New Agreements Make Host Income Tax Simple

Airbnb is working with governments across Europe to help make host income tax simple and today signed a new agreement to support hosts in Estonia.

The collaboration allows hosts to automatically report their earnings on a voluntary basis to tax authorities at the click of a button. Earnings are then added to digital tax returns that calculate for hosts how much tax they owe, sparing them from complex tax calculations.

Hosts keep up to 97 cents of every euro they charge to rent their space on Airbnb.  

Hosts want to pay their fair share of tax and we want to help. We want to work with governments to help make income tax simple for everyone.

Patrick Robinson, Director of Public Policy at Airbnb

Rivo Reitmann from the Estonian tax authority said: “Thanks to this new tool and the collaboration with Airbnb we will make the lives of home sharers in Estonia easier.”

The announcement comes after Airbnb backed proposals in Denmark last month for new rules to combine clear home sharing rules and innovative income tax measures.

Under the new rules, which are currently being discussed in the Danish Parliament, families can share their homes and enjoy new benefits – including increased hosting limits and tax-free earnings – if they use platforms that collaborate with the government and share basic host details for tax purposes.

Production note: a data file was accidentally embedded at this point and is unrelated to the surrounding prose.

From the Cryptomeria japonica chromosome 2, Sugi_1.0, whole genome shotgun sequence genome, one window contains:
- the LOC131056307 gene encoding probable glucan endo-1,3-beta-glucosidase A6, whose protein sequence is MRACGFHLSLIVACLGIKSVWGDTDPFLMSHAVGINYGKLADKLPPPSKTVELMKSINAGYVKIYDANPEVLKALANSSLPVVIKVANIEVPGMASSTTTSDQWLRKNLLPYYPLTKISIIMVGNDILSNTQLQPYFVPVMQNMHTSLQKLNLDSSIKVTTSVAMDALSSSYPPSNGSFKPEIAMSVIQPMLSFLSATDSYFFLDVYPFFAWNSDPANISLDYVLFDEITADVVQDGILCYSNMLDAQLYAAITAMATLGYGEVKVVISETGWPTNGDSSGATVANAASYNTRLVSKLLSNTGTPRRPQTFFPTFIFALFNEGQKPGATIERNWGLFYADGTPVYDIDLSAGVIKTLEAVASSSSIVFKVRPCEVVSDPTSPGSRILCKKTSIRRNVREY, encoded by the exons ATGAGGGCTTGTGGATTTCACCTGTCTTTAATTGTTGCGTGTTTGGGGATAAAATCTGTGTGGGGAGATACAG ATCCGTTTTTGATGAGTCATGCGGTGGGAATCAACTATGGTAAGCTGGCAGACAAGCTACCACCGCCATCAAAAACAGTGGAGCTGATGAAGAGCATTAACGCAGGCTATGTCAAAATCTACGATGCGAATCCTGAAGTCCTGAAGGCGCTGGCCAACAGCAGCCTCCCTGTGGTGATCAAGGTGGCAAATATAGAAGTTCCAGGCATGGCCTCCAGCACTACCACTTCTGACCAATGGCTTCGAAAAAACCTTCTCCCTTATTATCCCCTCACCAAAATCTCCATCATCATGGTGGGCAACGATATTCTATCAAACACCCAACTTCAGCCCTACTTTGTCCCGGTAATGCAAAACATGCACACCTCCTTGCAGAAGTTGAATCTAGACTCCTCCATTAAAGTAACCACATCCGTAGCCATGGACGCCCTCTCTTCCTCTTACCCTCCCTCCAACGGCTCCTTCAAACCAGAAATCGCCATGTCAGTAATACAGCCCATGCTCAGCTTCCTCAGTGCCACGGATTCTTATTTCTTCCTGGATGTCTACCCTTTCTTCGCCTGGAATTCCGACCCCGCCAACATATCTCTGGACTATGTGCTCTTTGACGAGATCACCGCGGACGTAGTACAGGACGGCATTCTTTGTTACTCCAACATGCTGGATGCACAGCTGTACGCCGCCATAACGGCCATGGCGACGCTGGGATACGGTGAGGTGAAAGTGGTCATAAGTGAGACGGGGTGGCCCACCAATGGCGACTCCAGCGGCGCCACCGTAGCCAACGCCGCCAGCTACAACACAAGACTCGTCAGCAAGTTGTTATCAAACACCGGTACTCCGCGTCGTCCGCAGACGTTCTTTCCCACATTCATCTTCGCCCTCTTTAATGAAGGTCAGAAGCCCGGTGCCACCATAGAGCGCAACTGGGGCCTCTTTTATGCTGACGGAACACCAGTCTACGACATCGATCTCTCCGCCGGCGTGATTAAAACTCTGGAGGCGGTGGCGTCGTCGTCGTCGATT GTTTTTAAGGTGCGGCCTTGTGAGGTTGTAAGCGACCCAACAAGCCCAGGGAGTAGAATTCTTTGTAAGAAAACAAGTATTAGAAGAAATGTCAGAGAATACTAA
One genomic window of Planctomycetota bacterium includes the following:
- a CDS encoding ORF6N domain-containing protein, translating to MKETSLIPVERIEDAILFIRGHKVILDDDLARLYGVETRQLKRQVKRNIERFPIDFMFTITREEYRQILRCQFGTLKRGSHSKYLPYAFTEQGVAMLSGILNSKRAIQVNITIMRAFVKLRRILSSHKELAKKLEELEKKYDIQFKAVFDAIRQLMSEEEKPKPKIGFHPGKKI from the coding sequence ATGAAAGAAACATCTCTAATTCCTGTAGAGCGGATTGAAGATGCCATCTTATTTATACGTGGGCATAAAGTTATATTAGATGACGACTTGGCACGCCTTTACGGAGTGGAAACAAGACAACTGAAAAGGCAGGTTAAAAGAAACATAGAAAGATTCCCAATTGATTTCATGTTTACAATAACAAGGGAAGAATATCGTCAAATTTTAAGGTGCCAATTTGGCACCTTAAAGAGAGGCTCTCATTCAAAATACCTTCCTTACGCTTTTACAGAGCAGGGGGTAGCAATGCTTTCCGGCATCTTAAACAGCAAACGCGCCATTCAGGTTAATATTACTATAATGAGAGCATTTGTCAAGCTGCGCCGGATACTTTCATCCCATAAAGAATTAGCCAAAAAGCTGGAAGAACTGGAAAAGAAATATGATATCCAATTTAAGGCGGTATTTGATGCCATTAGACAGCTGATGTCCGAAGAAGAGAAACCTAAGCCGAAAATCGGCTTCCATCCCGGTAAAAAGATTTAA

“We now want to work with governments to help make tax simple for everyone,” said Patrick Robinson. “We are already engaged in talks across Europe and hope to build on our collaboration with governments to date.”

Airbnb has always reminded hosts to check and follow local tax rules through regular email reminders and on responsible hosting pages. Transaction histories can also be easily downloaded for tax purposes. Airbnb has also starting work with independent organizations that can support hosts and help them understand their tax obligations.

Airbnb has already worked with more than 500 governments around the world to help hosts share their homes, follow the rules and pay their fair share of tax, and automated the collection of tourist taxes in 23,000 cities in France earlier this year.